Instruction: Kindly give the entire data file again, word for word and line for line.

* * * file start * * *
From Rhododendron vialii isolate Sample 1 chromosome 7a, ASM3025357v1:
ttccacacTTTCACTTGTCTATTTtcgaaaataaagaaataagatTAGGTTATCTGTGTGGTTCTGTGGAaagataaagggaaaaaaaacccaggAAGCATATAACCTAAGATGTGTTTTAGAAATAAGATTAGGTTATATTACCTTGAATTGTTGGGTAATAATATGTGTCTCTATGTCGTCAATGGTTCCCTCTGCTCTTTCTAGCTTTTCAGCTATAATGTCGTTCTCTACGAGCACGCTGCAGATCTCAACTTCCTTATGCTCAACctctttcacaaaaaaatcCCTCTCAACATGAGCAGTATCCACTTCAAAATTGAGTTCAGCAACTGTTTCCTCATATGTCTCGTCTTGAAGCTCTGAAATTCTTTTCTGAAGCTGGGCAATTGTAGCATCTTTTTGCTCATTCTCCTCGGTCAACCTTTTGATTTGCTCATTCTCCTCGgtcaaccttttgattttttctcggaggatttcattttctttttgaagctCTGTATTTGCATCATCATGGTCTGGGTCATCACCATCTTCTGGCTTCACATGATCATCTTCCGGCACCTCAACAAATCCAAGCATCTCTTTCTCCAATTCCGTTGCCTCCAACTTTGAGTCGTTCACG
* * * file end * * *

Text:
From Rhododendron vialii isolate Sample 1 chromosome 7a, ASM3025357v1:
ttccacacTTTCACTTGTCTATTTtcgaaaataaagaaataagatTAGGTTATCTGTGTGGTTCTGTGGAaagataaagggaaaaaaaacccaggAAGCATATAACCTAAGATGTGTTTTAGAAATAAGATTAGGTTATATTACCTTGAATTGTTGGGTAATAATATGTGTCTCTATGTCGTCAATGGTTCCCTCTGCTCTTTCTAGCTTTTCAGCTATAATGTCGTTCTCTACGAGCACGCTGCAGATCTCAACTTCCTTATGCTCAACctctttcacaaaaaaatcCCTCTCAACATGAGCAGTATCCACTTCAAAATTGAGTTCAGCAACTGTTTCCTCATATGTCTCGTCTTGAAGCTCTGAAATTCTTTTCTGAAGCTGGGCAATTGTAGCATCTTTTTGCTCATTCTCCTCGGTCAACCTTTTGATTTGCTCATTCTCCTCGgtcaaccttttgattttttctcggaggatttcattttctttttgaagctCTGTATTTGCATCATCATGGTCTGGGTCATCACCATCTTCTGGCTTCACATGATCATCTTCCGGCACCTCAACAAATCCAAGCATCTCTTTCTCCAATTCCGTTGCCTCCAACTTTGAGTCGTTCACG